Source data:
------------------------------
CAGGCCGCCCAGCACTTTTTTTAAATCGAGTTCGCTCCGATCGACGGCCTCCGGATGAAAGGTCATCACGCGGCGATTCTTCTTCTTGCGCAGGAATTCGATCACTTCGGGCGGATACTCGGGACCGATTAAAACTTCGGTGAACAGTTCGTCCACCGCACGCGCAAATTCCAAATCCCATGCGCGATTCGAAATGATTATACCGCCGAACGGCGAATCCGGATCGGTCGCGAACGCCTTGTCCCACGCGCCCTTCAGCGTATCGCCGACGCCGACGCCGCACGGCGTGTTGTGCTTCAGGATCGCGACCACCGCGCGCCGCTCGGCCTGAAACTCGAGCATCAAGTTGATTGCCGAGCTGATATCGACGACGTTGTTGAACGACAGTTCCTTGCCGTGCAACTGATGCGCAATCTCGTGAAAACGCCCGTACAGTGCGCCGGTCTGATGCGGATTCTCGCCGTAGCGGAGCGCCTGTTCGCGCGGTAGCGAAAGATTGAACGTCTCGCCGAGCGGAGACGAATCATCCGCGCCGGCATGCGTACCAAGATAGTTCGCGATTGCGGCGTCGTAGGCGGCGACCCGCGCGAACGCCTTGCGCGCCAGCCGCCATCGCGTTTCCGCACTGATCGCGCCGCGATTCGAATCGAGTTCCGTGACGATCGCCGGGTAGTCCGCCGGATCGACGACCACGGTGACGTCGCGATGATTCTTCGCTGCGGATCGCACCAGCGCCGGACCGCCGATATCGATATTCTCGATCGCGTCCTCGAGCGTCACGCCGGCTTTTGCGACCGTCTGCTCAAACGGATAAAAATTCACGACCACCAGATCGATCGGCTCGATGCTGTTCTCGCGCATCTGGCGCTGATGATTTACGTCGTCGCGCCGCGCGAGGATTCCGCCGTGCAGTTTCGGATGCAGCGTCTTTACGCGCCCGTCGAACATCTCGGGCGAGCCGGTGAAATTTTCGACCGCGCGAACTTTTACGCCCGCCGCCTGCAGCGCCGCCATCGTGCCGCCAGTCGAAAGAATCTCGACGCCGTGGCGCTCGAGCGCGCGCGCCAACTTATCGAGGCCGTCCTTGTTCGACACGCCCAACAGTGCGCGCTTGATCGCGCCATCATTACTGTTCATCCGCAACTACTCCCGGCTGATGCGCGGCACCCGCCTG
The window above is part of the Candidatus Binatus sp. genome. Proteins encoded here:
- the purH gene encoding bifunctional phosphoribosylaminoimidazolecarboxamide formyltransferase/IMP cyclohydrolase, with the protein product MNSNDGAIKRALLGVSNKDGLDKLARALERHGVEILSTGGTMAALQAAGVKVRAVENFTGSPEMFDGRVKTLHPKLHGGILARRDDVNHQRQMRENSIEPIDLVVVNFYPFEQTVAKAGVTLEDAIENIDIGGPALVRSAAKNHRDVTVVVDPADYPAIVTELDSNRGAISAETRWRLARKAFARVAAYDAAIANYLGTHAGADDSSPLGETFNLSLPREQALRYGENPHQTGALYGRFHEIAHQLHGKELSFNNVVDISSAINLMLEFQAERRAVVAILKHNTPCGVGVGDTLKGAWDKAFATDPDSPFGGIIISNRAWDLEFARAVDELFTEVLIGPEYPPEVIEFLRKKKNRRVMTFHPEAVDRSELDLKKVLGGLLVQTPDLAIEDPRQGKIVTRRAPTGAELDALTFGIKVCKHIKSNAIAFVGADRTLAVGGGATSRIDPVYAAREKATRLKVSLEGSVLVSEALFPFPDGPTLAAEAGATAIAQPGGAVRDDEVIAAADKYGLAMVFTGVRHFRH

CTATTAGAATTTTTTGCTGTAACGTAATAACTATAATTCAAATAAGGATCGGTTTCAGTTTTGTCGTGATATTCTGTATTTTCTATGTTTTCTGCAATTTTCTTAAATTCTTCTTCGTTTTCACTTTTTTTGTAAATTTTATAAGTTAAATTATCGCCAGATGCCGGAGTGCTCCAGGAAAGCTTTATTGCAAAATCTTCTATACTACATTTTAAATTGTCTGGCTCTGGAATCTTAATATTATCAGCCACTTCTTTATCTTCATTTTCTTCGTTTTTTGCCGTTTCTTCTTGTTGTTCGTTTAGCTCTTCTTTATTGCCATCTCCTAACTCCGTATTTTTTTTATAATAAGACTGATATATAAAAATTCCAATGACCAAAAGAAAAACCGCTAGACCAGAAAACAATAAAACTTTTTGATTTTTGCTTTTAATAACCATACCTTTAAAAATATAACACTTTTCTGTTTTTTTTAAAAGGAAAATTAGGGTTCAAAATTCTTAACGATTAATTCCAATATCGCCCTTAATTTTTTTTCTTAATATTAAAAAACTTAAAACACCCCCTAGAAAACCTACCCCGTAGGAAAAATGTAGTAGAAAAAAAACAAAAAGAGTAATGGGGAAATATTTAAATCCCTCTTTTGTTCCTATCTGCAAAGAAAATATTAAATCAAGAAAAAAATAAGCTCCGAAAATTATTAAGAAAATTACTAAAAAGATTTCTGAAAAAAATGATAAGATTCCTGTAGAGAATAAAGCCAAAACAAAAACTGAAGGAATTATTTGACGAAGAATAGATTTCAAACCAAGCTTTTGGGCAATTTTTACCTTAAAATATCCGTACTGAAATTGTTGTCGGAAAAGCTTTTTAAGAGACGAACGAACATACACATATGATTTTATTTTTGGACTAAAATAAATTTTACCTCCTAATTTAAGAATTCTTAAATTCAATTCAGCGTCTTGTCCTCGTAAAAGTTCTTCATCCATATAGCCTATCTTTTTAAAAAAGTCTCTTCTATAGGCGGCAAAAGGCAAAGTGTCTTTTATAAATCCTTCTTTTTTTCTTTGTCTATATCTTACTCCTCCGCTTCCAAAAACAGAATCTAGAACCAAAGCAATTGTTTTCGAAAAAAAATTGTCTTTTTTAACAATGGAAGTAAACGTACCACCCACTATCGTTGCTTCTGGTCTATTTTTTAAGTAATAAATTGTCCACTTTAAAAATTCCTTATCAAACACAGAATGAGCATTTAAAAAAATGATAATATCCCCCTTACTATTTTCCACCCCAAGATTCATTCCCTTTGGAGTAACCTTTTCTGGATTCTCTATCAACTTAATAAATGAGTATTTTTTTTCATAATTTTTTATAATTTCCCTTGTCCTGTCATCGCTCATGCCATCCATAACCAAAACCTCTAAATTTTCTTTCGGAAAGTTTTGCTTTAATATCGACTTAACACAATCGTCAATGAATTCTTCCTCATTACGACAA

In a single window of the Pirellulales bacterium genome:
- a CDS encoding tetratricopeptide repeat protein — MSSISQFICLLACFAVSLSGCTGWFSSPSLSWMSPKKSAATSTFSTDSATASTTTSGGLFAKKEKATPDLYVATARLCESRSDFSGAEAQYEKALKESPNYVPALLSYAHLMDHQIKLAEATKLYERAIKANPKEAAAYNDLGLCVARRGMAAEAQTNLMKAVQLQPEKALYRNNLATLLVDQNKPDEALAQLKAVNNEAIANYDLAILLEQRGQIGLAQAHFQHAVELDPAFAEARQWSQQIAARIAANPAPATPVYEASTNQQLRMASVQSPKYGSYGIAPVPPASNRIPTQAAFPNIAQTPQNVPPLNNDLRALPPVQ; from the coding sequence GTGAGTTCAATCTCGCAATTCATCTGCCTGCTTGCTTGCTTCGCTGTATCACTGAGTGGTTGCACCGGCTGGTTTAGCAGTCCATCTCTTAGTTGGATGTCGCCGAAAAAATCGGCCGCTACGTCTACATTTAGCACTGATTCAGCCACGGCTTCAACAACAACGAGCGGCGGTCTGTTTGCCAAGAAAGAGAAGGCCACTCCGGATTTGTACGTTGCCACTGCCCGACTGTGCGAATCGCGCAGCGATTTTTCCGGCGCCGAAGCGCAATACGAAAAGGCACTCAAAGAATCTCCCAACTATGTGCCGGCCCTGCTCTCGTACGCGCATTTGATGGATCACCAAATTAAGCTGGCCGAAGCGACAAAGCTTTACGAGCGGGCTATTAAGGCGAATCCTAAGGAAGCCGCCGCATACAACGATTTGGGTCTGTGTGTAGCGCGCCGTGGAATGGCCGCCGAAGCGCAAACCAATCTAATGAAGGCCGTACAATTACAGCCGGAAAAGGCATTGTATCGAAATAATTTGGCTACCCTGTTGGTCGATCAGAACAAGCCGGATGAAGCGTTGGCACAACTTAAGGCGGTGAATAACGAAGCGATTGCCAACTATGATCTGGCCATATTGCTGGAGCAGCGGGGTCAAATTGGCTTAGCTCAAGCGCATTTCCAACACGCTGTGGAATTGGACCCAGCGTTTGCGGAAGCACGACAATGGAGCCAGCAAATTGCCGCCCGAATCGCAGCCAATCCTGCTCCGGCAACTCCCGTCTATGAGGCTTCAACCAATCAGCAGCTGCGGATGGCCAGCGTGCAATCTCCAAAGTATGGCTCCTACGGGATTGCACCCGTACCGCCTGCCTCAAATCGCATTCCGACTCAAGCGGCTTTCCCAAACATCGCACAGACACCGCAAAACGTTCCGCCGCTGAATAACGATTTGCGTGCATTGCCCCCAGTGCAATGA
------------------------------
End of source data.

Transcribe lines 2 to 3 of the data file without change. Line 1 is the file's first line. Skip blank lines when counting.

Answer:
The window above is part of the Candidatus Binatus sp. genome. Proteins encoded here:
- the purH gene encoding bifunctional phosphoribosylaminoimidazolecarboxamide formyltransferase/IMP cyclohydrolase, with the protein product MNSNDGAIKRALLGVSNKDGLDKLARALERHGVEILSTGGTMAALQAAGVKVRAVENFTGSPEMFDGRVKTLHPKLHGGILARRDDVNHQRQMRENSIEPIDLVVVNFYPFEQTVAKAGVTLEDAIENIDIGGPALVRSAAKNHRDVTVVVDPADYPAIVTELDSNRGAISAETRWRLARKAFARVAAYDAAIANYLGTHAGADDSSPLGETFNLSLPREQALRYGENPHQTGALYGRFHEIAHQLHGKELSFNNVVDISSAINLMLEFQAERRAVVAILKHNTPCGVGVGDTLKGAWDKAFATDPDSPFGGIIISNRAWDLEFARAVDELFTEVLIGPEYPPEVIEFLRKKKNRRVMTFHPEAVDRSELDLKKVLGGLLVQTPDLAIEDPRQGKIVTRRAPTGAELDALTFGIKVCKHIKSNAIAFVGADRTLAVGGGATSRIDPVYAAREKATRLKVSLEGSVLVSEALFPFPDGPTLAAEAGATAIAQPGGAVRDDEVIAAADKYGLAMVFTGVRHFRH